Limonana (Hebrew: לימונענע; Arabic: ليمون نعناع) is a type of lemonade made from freshly-squeezed lemon juice and mint leaves. The combination dates back at least decades, if not centuries, and may have originated in Syria or Turkey.
Limonana is a portmanteau of the Hebrew and Arabic words limon (Hebrew: לימון, Arabic: ليمون, meaning lemon) and nana (Hebrew: נענע, Arabic: نعناع, meaning mint), referring to its two main ingredients, freshly-squeezed lemon juice and mint leaves.
Contemporary history in Israel
In the early 1990s, public-bus advertising was in its infancy in Israel. The Fogel Levin advertising agency undertook a bus-only campaign to prove the effectiveness of this new medium. Fogel Levin advertised a soft drink called Limonana and printed its ads through the Galgalei Zahav (Wheels of Gold) company. The ads, describing the drink as a blend of lemon and mint, reported, "Rabinowitz drinks Limonana" and, "Ohana drinks Limonana", referring to celebrities of the time. The ad campaign created a buzz and consumers flocked to stores and kiosks to try the new flavor. Two weeks into the campaign, with consumers and stores clamoring for the product, the advertising agency claimed that no such drink existed.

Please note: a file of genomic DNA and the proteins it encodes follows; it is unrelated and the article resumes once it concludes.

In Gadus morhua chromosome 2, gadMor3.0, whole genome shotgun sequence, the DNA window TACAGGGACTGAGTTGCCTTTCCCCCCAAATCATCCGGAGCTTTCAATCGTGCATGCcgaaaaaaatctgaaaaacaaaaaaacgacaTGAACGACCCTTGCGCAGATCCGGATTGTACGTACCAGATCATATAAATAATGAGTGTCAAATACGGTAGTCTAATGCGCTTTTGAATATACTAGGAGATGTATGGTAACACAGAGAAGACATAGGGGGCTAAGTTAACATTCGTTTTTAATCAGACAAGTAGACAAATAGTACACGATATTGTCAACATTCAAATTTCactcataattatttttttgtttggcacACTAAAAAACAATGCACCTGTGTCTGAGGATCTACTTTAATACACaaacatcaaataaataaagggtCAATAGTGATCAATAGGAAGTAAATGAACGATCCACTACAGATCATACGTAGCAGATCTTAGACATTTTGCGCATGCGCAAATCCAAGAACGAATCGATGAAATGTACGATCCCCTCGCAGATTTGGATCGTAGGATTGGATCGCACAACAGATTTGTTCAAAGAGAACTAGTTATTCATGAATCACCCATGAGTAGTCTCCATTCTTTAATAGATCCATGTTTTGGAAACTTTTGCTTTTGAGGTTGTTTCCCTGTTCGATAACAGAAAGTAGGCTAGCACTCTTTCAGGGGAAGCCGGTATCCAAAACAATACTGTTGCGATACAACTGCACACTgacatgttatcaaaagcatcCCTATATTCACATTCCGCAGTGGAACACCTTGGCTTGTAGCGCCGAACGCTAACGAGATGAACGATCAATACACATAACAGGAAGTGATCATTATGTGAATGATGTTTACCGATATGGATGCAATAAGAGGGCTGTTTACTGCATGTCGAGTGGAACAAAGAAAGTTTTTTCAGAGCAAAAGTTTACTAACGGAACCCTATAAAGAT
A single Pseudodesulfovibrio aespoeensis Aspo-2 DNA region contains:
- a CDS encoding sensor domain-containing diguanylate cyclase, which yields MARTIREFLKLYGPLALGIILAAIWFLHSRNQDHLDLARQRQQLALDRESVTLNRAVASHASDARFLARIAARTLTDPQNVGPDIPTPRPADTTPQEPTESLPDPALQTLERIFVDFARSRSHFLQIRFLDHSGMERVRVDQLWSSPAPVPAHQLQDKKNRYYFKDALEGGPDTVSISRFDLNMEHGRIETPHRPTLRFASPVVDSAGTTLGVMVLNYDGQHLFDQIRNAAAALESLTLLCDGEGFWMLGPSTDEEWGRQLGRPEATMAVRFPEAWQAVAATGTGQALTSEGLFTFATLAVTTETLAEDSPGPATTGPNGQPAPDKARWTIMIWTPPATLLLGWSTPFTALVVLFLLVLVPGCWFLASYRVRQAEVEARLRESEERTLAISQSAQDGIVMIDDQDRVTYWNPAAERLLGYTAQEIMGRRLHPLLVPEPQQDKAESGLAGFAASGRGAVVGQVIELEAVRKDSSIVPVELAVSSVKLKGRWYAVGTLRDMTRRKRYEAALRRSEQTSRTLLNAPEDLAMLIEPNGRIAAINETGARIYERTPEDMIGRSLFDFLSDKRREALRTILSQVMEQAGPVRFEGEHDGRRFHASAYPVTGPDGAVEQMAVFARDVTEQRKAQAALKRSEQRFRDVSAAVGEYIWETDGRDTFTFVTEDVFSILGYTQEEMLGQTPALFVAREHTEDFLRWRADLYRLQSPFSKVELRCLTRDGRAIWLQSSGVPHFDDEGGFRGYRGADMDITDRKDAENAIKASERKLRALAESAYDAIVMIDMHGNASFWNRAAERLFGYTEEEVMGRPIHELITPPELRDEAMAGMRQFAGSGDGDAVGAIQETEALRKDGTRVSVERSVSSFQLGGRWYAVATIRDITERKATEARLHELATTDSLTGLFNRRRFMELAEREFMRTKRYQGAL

The drink is popular in Israel, Palestine, Egypt, Jordan, Lebanon, and Syria. It is also on the menu at Aroma Espresso Bars in New York, Florida, and Canada, as well as the Palm Palace Franchise in Metro Detroit.
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